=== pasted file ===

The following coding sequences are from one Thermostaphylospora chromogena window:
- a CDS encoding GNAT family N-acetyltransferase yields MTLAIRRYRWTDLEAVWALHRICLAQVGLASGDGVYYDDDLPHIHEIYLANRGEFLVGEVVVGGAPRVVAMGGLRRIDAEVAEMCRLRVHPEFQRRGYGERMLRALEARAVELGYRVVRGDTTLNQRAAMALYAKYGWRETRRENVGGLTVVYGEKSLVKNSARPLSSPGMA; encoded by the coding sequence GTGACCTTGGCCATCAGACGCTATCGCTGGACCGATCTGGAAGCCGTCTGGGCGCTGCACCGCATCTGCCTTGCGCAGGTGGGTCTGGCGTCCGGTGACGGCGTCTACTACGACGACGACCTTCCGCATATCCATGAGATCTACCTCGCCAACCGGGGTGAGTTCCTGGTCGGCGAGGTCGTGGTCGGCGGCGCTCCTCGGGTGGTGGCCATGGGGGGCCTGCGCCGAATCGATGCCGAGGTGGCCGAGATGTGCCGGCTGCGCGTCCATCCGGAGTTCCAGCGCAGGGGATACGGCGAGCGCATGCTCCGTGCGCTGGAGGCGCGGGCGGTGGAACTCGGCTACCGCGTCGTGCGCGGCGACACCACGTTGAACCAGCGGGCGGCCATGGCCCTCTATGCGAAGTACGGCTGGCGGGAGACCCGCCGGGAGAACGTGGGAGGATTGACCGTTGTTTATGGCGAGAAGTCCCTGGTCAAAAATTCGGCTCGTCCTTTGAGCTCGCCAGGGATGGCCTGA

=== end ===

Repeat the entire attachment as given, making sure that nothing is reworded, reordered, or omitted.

The following coding sequences are from one Thermostaphylospora chromogena window:
- a CDS encoding GNAT family N-acetyltransferase yields MTLAIRRYRWTDLEAVWALHRICLAQVGLASGDGVYYDDDLPHIHEIYLANRGEFLVGEVVVGGAPRVVAMGGLRRIDAEVAEMCRLRVHPEFQRRGYGERMLRALEARAVELGYRVVRGDTTLNQRAAMALYAKYGWRETRRENVGGLTVVYGEKSLVKNSARPLSSPGMA; encoded by the coding sequence GTGACCTTGGCCATCAGACGCTATCGCTGGACCGATCTGGAAGCCGTCTGGGCGCTGCACCGCATCTGCCTTGCGCAGGTGGGTCTGGCGTCCGGTGACGGCGTCTACTACGACGACGACCTTCCGCATATCCATGAGATCTACCTCGCCAACCGGGGTGAGTTCCTGGTCGGCGAGGTCGTGGTCGGCGGCGCTCCTCGGGTGGTGGCCATGGGGGGCCTGCGCCGAATCGATGCCGAGGTGGCCGAGATGTGCCGGCTGCGCGTCCATCCGGAGTTCCAGCGCAGGGGATACGGCGAGCGCATGCTCCGTGCGCTGGAGGCGCGGGCGGTGGAACTCGGCTACCGCGTCGTGCGCGGCGACACCACGTTGAACCAGCGGGCGGCCATGGCCCTCTATGCGAAGTACGGCTGGCGGGAGACCCGCCGGGAGAACGTGGGAGGATTGACCGTTGTTTATGGCGAGAAGTCCCTGGTCAAAAATTCGGCTCGTCCTTTGAGCTCGCCAGGGATGGCCTGA